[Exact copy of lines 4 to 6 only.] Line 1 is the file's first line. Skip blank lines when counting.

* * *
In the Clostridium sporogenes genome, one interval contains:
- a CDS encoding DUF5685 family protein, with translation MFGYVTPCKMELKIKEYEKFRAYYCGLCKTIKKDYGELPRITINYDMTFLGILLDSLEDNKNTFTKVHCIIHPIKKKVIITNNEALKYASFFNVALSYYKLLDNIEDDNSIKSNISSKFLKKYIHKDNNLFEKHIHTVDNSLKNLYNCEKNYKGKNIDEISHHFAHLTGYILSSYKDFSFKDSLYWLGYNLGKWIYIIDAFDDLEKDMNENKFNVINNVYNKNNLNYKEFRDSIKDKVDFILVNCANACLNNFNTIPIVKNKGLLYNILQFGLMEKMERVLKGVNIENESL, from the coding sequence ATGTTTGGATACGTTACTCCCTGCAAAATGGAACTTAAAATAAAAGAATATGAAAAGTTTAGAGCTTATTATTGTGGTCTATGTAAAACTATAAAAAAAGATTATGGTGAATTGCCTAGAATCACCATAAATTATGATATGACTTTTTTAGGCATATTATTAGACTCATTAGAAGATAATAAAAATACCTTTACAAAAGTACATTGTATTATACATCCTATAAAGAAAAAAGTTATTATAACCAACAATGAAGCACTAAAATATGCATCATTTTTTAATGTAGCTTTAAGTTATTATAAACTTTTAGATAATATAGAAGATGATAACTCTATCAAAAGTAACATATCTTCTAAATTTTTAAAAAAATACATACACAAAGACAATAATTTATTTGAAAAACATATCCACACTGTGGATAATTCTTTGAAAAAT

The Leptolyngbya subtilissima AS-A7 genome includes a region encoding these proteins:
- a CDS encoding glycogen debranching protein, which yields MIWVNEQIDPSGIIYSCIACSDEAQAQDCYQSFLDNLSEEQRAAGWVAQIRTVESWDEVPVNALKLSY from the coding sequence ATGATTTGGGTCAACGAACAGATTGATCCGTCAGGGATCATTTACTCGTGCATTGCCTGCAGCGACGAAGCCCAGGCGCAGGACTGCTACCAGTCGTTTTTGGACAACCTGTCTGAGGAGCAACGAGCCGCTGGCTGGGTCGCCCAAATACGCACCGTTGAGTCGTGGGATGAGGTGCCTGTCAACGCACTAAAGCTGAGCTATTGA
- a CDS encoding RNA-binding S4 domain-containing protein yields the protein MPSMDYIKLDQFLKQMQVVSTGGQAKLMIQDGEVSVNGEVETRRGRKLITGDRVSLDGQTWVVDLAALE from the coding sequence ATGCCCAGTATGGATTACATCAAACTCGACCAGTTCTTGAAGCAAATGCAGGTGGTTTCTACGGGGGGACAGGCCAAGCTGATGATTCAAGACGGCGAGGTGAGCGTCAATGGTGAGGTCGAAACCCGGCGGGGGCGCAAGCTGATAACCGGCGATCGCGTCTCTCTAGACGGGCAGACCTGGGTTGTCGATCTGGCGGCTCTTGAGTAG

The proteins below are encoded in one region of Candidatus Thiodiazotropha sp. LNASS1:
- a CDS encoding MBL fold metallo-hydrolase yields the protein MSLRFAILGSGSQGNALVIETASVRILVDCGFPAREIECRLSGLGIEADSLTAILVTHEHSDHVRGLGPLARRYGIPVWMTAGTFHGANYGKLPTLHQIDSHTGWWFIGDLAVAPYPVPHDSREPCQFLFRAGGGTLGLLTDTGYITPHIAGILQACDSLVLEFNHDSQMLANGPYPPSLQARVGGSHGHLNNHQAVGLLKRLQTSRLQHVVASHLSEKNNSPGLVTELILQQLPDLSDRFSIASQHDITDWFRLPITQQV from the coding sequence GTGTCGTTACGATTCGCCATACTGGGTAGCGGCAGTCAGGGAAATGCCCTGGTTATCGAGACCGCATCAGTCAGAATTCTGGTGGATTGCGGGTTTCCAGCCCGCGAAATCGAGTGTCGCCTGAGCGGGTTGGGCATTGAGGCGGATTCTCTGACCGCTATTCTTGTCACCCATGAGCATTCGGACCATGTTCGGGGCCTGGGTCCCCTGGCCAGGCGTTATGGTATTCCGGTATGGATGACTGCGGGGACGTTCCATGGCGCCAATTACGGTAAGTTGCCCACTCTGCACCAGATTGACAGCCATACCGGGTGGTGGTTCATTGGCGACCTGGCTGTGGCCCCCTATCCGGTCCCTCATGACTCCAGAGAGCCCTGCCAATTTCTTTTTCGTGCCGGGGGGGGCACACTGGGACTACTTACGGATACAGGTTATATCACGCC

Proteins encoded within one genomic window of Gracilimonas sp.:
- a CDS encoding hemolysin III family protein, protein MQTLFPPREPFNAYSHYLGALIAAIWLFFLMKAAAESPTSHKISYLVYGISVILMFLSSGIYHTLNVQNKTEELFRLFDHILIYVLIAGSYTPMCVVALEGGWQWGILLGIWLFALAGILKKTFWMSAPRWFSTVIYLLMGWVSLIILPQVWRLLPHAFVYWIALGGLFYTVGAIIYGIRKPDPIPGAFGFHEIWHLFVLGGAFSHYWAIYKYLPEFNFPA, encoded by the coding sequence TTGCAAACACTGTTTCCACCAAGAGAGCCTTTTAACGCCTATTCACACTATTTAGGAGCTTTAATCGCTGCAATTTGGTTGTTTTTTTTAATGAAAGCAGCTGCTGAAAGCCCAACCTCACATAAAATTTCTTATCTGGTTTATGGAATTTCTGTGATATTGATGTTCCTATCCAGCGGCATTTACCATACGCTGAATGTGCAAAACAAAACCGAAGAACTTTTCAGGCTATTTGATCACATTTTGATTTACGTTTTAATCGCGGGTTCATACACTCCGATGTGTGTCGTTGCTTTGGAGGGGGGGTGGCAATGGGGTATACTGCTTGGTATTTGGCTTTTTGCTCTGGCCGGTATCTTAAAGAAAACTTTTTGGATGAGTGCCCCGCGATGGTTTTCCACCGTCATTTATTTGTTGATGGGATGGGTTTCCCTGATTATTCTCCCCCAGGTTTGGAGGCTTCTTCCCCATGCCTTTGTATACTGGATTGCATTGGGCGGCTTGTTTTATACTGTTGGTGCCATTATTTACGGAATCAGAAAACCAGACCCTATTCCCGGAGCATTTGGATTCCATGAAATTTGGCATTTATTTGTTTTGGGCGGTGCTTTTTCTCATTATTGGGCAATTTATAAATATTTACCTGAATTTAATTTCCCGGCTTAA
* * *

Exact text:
- a CDS encoding glycogen debranching protein, which yields MIWVNEQIDPSGIIYSCIACSDEAQAQDCYQSFLDNLSEEQRAAGWVAQIRTVESWDEVPVNALKLSY from the coding sequence ATGATTTGGGTCAACGAACAGATTGATCCGTCAGGGATCATTTACTCGTGCATTGCCTGCAGCGACGAAGCCCAGGCGCAGGACTGCTACCAGTCGTTTTTGGACAACCTGTCTGAGGAGCAACGAGCCGCTGGCTGGGTCGCCCAAATACGCACCGTTGAGTCGTGGGATGAGGTGCCTGTCAACGCACTAAAGCTGAGCTATTGA
- a CDS encoding RNA-binding S4 domain-containing protein yields the protein MPSMDYIKLDQFLKQMQVVSTGGQAKLMIQDGEVSVNGEVETRRGRKLITGDRVSLDGQTWVVDLAALE from the coding sequence ATGCCCAGTATGGATTACATCAAACTCGACCAGTTCTTGAAGCAAATGCAGGTGGTTTCTACGGGGGGACAGGCCAAGCTGATGATTCAAGACGGCGAGGTGAGCGTCAATGGTGAGGTCGAAACCCGGCGGGGGCGCAAGCTGATAACCGGCGATCGCGTCTCTCTAGACGGGCAGACCTGGGTTGTCGATCTGGCGGCTCTTGAGTAG

The proteins below are encoded in one region of Candidatus Thiodiazotropha sp. LNASS1: